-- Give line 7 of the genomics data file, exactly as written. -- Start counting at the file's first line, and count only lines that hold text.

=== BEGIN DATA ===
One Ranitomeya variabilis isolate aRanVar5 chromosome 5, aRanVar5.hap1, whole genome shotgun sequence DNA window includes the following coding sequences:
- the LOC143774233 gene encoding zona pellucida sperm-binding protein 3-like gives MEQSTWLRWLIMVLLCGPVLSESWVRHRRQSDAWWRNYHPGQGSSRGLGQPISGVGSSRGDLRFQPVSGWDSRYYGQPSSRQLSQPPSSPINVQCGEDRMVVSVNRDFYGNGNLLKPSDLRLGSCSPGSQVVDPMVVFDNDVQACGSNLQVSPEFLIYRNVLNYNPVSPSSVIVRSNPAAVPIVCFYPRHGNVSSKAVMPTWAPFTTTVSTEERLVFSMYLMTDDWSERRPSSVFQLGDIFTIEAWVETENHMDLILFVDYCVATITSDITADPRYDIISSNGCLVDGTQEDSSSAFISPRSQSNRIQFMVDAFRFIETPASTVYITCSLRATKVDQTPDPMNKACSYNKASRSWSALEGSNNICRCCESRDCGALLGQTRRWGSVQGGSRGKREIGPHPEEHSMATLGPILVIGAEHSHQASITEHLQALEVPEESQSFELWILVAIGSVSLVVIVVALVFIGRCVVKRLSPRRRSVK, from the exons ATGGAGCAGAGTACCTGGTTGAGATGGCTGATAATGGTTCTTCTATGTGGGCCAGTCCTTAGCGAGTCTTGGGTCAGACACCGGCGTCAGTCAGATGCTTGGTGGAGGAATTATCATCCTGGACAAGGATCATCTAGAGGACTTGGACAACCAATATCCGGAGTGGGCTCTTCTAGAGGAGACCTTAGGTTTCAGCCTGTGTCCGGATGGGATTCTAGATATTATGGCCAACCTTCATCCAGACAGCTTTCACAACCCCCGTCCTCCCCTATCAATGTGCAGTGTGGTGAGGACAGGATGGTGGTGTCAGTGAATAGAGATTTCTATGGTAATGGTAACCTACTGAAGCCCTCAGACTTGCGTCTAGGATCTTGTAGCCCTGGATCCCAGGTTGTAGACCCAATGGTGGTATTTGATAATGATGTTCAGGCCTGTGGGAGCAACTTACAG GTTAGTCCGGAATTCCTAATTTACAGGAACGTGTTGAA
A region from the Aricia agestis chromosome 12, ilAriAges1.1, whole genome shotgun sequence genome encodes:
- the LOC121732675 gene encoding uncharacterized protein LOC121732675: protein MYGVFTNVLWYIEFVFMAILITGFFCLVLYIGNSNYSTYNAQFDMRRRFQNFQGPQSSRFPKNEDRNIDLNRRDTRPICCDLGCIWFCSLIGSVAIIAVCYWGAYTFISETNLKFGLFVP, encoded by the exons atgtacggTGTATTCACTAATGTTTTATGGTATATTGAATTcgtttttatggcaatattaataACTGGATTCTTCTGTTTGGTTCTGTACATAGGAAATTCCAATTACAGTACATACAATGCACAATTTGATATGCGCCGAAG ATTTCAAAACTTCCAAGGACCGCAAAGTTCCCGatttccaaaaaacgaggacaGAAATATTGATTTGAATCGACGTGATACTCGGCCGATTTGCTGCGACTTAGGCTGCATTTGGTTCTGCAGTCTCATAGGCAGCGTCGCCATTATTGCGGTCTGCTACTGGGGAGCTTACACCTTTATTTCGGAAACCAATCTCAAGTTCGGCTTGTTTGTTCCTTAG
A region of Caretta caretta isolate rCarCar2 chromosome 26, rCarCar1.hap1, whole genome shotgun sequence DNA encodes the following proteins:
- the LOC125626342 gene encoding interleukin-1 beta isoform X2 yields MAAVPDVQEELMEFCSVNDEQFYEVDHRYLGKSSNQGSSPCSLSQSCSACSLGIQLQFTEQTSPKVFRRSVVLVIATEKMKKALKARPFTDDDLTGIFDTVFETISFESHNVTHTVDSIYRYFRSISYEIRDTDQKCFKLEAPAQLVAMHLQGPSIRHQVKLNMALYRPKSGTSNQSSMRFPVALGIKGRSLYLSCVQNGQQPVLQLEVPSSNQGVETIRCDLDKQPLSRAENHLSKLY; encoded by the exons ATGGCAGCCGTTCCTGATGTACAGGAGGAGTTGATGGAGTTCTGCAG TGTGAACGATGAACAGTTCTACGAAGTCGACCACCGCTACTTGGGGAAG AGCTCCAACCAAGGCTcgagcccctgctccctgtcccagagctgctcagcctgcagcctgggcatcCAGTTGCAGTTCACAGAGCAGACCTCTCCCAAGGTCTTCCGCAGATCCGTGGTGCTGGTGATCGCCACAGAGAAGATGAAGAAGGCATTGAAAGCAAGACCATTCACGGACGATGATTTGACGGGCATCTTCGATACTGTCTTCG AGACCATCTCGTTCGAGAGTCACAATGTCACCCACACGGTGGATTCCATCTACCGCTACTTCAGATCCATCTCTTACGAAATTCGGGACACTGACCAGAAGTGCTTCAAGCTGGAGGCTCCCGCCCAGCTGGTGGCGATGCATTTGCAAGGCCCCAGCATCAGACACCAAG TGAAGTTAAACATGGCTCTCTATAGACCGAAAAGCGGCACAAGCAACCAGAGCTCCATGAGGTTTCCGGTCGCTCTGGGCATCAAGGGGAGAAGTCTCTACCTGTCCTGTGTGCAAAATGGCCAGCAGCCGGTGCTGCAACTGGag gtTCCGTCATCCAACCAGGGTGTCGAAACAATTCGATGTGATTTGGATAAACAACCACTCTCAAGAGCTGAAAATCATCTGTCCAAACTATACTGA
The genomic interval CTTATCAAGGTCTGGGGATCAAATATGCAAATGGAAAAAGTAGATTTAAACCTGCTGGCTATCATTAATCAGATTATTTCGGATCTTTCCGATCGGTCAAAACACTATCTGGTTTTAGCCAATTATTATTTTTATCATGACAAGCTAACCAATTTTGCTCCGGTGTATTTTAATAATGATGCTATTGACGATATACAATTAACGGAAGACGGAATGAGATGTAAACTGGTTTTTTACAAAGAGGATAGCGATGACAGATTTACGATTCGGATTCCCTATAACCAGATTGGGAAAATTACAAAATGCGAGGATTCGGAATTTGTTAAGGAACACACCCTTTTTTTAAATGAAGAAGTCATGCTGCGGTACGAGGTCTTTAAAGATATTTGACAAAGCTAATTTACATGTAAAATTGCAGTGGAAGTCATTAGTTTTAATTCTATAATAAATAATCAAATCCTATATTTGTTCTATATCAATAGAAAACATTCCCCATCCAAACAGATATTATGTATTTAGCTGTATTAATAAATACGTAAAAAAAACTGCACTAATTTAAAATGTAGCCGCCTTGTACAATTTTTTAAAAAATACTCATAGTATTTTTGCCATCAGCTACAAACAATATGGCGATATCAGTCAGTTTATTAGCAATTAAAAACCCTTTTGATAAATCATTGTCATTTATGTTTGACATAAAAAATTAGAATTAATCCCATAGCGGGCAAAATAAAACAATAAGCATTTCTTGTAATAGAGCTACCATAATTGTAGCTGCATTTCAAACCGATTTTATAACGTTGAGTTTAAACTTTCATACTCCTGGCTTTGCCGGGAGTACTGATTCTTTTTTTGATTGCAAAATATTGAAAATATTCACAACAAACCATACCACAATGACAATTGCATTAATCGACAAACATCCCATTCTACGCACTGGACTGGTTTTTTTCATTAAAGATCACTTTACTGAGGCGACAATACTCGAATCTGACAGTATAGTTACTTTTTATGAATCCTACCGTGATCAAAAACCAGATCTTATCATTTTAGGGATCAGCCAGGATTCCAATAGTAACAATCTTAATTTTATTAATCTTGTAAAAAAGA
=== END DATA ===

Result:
The genomic interval CTTATCAAGGTCTGGGGATCAAATATGCAAATGGAAAAAGTAGATTTAAACCTGCTGGCTATCATTAATCAGATTATTTCGGATCTTTCCGATCGGTCAAAACACTATCTGGTTTTAGCCAATTATTATTTTTATCATGACAAGCTAACCAATTTTGCTCCGGTGTATTTTAATAATGATGCTATTGACGATATACAATTAACGGAAGACGGAATGAGATGTAAACTGGTTTTTTACAAAGAGGATAGCGATGACAGATTTACGATTCGGATTCCCTATAACCAGATTGGGAAAATTACAAAATGCGAGGATTCGGAATTTGTTAAGGAACACACCCTTTTTTTAAATGAAGAAGTCATGCTGCGGTACGAGGTCTTTAAAGATATTTGACAAAGCTAATTTACATGTAAAATTGCAGTGGAAGTCATTAGTTTTAATTCTATAATAAATAATCAAATCCTATATTTGTTCTATATCAATAGAAAACATTCCCCATCCAAACAGATATTATGTATTTAGCTGTATTAATAAATACGTAAAAAAAACTGCACTAATTTAAAATGTAGCCGCCTTGTACAATTTTTTAAAAAATACTCATAGTATTTTTGCCATCAGCTACAAACAATATGGCGATATCAGTCAGTTTATTAGCAATTAAAAACCCTTTTGATAAATCATTGTCATTTATGTTTGACATAAAAAATTAGAATTAATCCCATAGCGGGCAAAATAAAACAATAAGCATTTCTTGTAATAGAGCTACCATAATTGTAGCTGCATTTCAAACCGATTTTATAACGTTGAGTTTAAACTTTCATACTCCTGGCTTTGCCGGGAGTACTGATTCTTTTTTTGATTGCAAAATATTGAAAATATTCACAACAAACCATACCACAATGACAATTGCATTAATCGACAAACATCCCATTCTACGCACTGGACTGGTTTTTTTCATTAAAGATCACTTTACTGAGGCGACAATACTCGAATCTGACAGTATAGTTACTTTTTATGAATCCTACCGTGATCAAAAACCAGATCTTATCATTTTAGGGATCAGCCAGGATTCCAATAGTAACAATCTTAATTTTATTAATCTTGTAAAAAAGA